Investment Visas

Investment visas have both positives and negatives.  Used properly, they can help the United States a great deal.  Incorrectly monitored, with folks who are poorly vested, they can cause significant problems.

Under the program described as “Investment Visas” entrepreneurs (and their spouses and unmarried children under 21) are eligible to apply for a green card if they:

– Make the necessary investment in a commercial enterprise in the United States: and

– Plan to create or preserve 10 permanent full-time jobs for qualified U.S. workers.

Congress created this program in 1990 to stimulate the U.S. economy through job creation and capital investment by foreign investors.  Our government had good intentions when creating this program, and correctly administered, it has many benefits.

If properly administered, these visas provide for resources coming in to our country.  Those who receive visas under this program must invest either one mission dollars in this business enterprise, or, if investing in a high-unemployment area, $500,000.  That’s a good thing.  Our economy can use as much foreign investment coming in as possible.  It would definitely benefit our country if more local jobs are created.

Those who receive these visas also must provide, or protect, a minimum of 10 U.S. jobs within the first two years they are here.  These must be full-time jobs, at a time when many of those are disappearing from our economy. Providing jobs for our citizens is a good thing.  Offering consumers more local options is a good thing.  Supporting the local economy and, through taxes, local government, is a good thing.

This visa program also allows us to attract entrepreneurs from around the world.  Not everyone is successful enough to be able to afford to move to the United States, and also have enough resources to be able to invest the way these visas require.  We want to attract the best and brightest from around the world, and this is one way we can do that.  This, on the surface, seems to create a win-win-win situation.  The immigrant benefits by making their desired move to the United States.  The U.S. wins through jobs, attracted investment, and a larger tax base.  Locals win by having more jobs.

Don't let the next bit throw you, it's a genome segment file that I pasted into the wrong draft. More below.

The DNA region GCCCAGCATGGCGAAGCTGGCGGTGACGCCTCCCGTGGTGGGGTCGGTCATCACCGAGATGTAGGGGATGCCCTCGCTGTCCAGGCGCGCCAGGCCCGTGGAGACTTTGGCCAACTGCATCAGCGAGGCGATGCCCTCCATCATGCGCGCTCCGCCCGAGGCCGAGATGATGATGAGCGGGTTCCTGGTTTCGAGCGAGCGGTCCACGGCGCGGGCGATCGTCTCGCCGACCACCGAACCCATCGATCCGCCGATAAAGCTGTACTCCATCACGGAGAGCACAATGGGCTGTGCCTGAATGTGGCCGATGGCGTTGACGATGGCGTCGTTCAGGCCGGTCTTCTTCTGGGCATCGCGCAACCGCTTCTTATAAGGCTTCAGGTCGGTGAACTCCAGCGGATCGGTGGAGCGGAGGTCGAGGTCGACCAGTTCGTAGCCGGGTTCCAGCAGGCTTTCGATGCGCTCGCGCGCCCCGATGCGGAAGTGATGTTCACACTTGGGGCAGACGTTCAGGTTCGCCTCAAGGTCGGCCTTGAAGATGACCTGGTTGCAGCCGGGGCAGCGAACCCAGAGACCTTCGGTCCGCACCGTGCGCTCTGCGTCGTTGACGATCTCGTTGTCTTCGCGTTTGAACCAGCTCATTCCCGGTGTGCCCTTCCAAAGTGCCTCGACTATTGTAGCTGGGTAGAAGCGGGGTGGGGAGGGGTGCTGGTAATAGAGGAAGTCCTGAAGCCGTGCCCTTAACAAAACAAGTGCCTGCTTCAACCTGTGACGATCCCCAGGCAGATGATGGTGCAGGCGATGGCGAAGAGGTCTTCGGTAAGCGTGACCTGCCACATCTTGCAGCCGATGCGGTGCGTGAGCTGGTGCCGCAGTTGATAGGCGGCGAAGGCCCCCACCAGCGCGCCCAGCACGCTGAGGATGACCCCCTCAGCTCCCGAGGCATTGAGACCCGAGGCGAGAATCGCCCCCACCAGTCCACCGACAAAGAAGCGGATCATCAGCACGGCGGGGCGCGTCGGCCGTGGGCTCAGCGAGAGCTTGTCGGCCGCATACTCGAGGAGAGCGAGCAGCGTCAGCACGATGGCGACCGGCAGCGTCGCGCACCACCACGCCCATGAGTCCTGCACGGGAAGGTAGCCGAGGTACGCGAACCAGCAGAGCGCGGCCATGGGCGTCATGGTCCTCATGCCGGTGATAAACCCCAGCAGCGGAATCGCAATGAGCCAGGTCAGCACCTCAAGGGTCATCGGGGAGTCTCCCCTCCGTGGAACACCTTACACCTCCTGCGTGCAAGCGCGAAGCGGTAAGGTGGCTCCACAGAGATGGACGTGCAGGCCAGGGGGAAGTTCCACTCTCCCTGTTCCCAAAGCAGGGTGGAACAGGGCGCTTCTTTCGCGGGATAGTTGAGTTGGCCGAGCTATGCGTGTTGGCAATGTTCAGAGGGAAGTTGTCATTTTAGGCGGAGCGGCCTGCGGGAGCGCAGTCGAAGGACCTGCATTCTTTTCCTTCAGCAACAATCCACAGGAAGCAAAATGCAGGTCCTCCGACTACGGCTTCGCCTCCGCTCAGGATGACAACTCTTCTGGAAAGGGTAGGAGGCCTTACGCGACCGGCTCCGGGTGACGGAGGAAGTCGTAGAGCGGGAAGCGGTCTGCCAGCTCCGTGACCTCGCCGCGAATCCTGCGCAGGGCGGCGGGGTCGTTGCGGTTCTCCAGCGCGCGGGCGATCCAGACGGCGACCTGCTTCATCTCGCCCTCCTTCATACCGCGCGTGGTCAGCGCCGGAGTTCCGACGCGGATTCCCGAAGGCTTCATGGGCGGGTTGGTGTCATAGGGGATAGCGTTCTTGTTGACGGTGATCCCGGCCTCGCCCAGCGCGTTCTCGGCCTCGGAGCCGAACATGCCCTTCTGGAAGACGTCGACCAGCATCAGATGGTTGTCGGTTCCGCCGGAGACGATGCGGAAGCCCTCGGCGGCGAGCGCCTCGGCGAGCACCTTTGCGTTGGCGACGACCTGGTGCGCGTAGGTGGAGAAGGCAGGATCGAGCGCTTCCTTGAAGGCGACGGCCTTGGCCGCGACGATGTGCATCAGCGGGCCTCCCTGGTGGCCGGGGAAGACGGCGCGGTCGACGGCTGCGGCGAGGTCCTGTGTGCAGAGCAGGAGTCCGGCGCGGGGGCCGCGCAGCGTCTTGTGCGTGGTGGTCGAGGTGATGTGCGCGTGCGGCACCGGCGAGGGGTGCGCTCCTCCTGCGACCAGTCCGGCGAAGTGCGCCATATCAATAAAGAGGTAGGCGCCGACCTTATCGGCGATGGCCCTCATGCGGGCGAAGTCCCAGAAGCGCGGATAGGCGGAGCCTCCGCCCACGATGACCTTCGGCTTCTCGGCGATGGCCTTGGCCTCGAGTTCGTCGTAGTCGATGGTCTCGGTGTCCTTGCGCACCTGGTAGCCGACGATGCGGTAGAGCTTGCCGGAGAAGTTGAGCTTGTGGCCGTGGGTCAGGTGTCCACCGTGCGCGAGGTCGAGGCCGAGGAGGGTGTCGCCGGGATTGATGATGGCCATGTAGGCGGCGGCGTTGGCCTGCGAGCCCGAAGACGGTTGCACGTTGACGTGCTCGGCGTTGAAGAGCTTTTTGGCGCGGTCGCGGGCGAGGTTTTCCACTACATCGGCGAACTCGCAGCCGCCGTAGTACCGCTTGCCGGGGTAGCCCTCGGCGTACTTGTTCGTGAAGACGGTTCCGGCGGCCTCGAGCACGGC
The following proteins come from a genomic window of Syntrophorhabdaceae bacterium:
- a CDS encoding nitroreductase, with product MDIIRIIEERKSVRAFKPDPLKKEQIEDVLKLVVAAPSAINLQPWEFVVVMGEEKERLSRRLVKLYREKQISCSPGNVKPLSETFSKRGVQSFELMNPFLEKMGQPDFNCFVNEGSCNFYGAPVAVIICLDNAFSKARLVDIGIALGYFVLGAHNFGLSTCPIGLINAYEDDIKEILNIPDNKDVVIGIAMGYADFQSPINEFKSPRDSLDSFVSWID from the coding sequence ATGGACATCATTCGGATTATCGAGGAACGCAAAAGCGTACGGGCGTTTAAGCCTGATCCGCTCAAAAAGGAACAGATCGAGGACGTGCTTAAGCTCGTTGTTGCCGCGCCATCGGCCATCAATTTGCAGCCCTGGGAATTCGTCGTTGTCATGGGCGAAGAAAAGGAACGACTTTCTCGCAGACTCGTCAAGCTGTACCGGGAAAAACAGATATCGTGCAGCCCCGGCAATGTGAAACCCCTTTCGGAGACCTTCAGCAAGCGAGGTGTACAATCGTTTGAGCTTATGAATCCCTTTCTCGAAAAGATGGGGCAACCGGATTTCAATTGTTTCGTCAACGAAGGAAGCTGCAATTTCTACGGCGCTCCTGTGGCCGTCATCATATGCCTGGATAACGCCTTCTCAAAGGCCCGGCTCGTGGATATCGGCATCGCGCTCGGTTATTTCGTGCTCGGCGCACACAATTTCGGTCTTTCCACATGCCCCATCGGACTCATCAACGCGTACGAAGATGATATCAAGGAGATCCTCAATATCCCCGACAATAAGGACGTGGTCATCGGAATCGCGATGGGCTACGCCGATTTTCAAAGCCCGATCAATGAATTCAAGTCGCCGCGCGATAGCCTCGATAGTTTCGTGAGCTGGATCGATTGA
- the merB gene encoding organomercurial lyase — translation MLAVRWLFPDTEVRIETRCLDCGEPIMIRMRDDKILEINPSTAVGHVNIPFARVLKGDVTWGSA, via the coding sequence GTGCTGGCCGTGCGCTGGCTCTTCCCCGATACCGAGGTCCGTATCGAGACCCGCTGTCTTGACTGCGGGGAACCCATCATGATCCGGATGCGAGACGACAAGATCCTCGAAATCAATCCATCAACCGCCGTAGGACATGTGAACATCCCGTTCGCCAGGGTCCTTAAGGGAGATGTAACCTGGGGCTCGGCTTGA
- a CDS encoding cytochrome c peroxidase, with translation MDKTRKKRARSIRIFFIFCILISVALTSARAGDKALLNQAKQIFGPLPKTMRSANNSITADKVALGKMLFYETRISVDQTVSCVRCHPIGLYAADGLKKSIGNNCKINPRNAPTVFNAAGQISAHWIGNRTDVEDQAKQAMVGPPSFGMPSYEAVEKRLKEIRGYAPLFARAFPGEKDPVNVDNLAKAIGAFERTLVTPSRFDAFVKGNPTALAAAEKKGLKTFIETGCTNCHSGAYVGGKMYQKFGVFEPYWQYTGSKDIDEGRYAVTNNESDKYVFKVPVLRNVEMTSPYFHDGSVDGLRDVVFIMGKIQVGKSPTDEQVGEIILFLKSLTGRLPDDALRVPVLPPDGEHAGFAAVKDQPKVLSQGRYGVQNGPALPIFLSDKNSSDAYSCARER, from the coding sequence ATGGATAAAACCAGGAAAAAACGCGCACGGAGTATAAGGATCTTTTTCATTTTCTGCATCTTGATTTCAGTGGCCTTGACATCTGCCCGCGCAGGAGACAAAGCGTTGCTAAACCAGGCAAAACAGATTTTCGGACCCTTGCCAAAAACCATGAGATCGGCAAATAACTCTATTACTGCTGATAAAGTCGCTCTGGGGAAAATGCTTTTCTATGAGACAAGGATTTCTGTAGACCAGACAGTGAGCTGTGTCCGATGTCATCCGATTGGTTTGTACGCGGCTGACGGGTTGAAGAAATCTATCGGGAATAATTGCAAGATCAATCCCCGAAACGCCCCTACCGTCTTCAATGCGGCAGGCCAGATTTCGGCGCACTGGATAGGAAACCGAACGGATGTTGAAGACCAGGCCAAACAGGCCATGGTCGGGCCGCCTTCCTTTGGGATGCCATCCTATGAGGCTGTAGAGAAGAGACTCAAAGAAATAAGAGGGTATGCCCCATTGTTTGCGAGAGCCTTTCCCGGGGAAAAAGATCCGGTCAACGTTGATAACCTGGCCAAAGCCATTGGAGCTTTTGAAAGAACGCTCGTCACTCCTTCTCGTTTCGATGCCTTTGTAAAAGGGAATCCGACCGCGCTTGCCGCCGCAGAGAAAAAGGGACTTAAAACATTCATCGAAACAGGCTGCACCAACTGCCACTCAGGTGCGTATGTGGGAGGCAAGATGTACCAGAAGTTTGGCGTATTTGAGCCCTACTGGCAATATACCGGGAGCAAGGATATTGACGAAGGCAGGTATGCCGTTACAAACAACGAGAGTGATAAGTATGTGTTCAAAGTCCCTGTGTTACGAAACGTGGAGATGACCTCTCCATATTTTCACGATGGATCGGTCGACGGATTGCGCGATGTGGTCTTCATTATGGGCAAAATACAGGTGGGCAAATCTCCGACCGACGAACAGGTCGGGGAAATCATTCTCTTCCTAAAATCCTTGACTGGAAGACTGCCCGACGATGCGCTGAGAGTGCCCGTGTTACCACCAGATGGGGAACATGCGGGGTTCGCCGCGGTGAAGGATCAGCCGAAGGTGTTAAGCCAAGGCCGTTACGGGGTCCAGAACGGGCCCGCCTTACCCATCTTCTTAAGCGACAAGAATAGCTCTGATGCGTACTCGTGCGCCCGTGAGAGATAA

There is a huge potential drawback to this program, however.  It provides a way for people with money to move to the head of the line when it comes to immigrating to the United States.  Success and resources does not guarantee morality and ethics.  It is very possible that some of the world’s biggest crooks might be able to use this opportunity to find a new target audience and new victims.  Wealth does not guarantee good citizens.

There is another problem with this program as well.  It would be very easy for a foreign government, or others who wish us harm, to use investment visas as a backdoor to the United States.  Those with money might be able to use this program to sneak some into this country who want nothing more than to harm us.  It is a very real possibility.

Investment visas are great.  They provide some good opportunities for the most successful around the world.  They can be used to help U.S. citizens with jobs.  They can help bring foreign investment into our economy. They must be closely monitored, however, or they can easily be used as Trojan Horses.